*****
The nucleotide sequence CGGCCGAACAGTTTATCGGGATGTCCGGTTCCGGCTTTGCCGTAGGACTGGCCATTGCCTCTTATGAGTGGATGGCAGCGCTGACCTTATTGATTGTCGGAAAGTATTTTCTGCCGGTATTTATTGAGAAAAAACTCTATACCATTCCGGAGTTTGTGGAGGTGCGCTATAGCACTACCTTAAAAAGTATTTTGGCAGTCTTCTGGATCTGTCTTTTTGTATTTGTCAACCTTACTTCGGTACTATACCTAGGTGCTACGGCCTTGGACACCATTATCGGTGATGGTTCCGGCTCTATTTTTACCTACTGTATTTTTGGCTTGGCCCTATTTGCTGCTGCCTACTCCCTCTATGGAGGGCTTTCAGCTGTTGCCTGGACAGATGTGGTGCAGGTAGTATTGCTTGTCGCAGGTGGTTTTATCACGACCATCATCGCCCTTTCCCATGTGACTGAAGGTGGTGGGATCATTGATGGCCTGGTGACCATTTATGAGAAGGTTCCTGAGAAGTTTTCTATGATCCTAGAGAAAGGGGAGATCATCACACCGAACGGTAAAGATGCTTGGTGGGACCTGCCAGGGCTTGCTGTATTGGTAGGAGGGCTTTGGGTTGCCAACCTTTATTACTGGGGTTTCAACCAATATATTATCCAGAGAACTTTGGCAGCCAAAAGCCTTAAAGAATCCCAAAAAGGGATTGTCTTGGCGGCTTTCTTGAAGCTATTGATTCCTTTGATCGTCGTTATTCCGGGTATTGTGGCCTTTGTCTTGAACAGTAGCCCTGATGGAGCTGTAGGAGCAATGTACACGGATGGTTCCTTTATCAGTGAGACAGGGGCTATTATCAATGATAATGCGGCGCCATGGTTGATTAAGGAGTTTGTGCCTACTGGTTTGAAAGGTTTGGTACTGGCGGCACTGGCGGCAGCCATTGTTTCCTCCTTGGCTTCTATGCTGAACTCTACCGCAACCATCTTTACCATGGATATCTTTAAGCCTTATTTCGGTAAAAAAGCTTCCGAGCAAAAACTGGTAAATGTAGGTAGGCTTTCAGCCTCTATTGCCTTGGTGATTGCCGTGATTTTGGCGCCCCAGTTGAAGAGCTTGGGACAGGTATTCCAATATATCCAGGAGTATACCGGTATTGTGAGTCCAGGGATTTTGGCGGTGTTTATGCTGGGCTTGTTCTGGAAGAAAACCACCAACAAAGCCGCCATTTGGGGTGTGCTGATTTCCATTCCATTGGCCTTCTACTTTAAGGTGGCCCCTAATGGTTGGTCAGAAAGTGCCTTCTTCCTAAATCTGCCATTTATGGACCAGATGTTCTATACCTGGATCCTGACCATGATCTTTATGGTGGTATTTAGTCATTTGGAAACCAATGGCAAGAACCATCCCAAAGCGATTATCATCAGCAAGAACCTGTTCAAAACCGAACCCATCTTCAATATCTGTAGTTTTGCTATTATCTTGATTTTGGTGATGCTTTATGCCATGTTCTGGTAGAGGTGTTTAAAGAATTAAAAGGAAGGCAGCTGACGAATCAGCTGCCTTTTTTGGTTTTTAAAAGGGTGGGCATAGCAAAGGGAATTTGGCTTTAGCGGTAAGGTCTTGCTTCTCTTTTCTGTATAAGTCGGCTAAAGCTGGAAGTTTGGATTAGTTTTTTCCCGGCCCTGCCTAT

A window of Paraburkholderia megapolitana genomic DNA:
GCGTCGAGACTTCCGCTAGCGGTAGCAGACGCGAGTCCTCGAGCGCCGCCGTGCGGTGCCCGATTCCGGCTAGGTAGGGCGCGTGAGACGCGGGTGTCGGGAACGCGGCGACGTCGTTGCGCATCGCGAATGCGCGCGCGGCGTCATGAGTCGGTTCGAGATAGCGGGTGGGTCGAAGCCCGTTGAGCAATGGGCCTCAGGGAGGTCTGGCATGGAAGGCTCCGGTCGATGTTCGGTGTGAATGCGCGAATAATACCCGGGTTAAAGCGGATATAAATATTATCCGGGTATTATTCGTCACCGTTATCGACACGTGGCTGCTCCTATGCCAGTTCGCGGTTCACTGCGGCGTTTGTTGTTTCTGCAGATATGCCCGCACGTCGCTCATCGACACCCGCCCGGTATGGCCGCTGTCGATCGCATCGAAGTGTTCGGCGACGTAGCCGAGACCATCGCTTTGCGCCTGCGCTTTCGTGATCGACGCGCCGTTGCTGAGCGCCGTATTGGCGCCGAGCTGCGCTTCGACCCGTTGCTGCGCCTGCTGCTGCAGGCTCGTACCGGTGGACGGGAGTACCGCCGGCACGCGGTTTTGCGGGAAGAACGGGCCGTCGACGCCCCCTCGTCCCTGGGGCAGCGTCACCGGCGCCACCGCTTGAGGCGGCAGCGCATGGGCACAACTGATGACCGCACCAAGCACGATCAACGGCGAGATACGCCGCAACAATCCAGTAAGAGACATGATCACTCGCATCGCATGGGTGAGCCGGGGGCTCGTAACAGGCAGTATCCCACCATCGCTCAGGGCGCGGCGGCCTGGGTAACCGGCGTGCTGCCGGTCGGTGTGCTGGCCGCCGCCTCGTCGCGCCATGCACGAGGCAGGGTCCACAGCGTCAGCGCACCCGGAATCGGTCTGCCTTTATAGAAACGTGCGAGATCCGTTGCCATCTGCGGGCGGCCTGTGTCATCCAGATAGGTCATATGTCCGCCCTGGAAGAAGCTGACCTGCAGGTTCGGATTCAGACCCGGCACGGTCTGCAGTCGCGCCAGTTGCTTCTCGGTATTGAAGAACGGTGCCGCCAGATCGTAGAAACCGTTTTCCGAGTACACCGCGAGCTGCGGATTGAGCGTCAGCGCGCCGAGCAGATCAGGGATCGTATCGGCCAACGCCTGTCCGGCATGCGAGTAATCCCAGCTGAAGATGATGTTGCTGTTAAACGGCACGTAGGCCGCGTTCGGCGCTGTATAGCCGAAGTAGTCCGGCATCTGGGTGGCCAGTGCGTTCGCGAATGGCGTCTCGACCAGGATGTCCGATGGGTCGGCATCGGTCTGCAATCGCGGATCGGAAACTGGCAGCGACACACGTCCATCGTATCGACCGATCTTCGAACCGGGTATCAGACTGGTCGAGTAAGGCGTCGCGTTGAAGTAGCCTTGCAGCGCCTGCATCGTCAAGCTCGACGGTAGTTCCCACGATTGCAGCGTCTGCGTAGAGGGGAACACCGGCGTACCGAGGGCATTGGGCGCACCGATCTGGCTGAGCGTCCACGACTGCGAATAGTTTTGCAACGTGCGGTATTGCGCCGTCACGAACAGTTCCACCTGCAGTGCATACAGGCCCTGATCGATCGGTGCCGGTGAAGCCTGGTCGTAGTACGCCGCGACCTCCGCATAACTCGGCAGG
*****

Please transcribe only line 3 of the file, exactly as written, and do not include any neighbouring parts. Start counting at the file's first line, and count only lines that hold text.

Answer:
GCGTCGAGACTTCCGCTAGCGGTAGCAGACGCGAGTCCTCGAGCGCCGCCGTGCGGTGCCCGATTCCGGCTAGGTAGGGCGCGTGAGACGCGGGTGTCGGGAACGCGGCGACGTCGTTGCGCATCGCGAATGCGCGCGCGGCGTCATGAGTCGGTTCGAGATAGCGGGTGGGTCGAAGCCCGTTGAGCAATGGGCCTCAGGGAGGTCTGGCATGGAAGGCTCCGGTCGATGTTCGGTGTGAATGCGCGAATAATACCCGGGTTAAAGCGGATATAAATATTATCCGGGTATTATTCGTCACCGTTATCGACACGTGGCTGCTCCTATGCCAGTTCGCGGTTCACTGCGGCGTTTGTTGTTTCTGCAGATATGCCCGCACGTCGCTCATCGACACCCGCCCGGTATGGCCGCTGTCGATCGCATCGAAGTGTTCGGCGACGTAGCCGAGACCATCGCTTTGCGCCTGCGCTTTCGTGATCGACGCGCCGTTGCTGAGCGCCGTATTGGCGCCGAGCTGCGCTTCGACCCGTTGCTGCGCCTGCTGCTGCAGGCTCGTACCGGTGGACGGGAGTACCGCCGGCACGCGGTTTTGCGGGAAGAACGGGCCGTCGACGCCCCCTCGTCCCTGGGGCAGCGTCACCGGCGCCACCGCTTGAGGCGGCAGCGCATGGGCACAACTGATGACCGCACCAAGCACGATCAACGGCGAGATACGCCGCAACAATCCAGTAAGAGACATGATCACTCGCATCGCATGGGTGAGCCGGGGGCTCGTAACAGGCAGTATCCCACCATCGCTCAGGGCGCGGCGGCCTGGGTAACCGGCGTGCTGCCGGTCGGTGTGCTGGCCGCCGCCTCGTCGCGCCATGCACGAGGCAGGGTCCACAGCGTCAGCGCACCCGGAATCGGTCTGCCTTTATAGAAACGTGCGAGATCCGTTGCCATCTGCGGGCGGCCTGTGTCATCCAGATAGGTCATATGTCCGCCCTGGAAGAAGCTGACCTGCAGGTTCGGATTCAGACCCGGCACGGTCTGCAGTCGCGCCAGTTGCTTCTCGGTATTGAAGAACGGTGCCGCCAGATCGTAGAAACCGTTTTCCGAGTACACCGCGAGCTGCGGATTGAGCGTCAGCGCGCCGAGCAGATCAGGGATCGTATCGGCCAACGCCTGTCCGGCATGCGAGTAATCCCAGCTGAAGATGATGTTGCTGTTAAACGGCACGTAGGCCGCGTTCGGCGCTGTATAGCCGAAGTAGTCCGGCATCTGGGTGGCCAGTGCGTTCGCGAATGGCGTCTCGACCAGGATGTCCGATGGGTCGGCATCGGTCTGCAATCGCGGATCGGAAACTGGCAGCGACACACGTCCATCGTATCGACCGATCTTCGAACCGGGTATCAGACTGGTCGAGTAAGGCGTCGCGTTGAAGTAGCCTTGCAGCGCCTGCATCGTCAAGCTCGACGGTAGTTCCCACGATTGCAGCGTCTGCGTAGAGGGGAACACCGGCGTACCGAGGGCATTGGGCGCACCGATCTGGCTGAGCGTCCACGACTGCGAATAGTTTTGCAACGTGCGGTATTGCGCCGTCACGAACAGTTCCACCTGCAGTGCATACAGGCCCTGATCGATCGGTGCCGGTGAAGCCTGGTCGTAGTACGCCGCGACCTCCGCATAACTCGGCAGG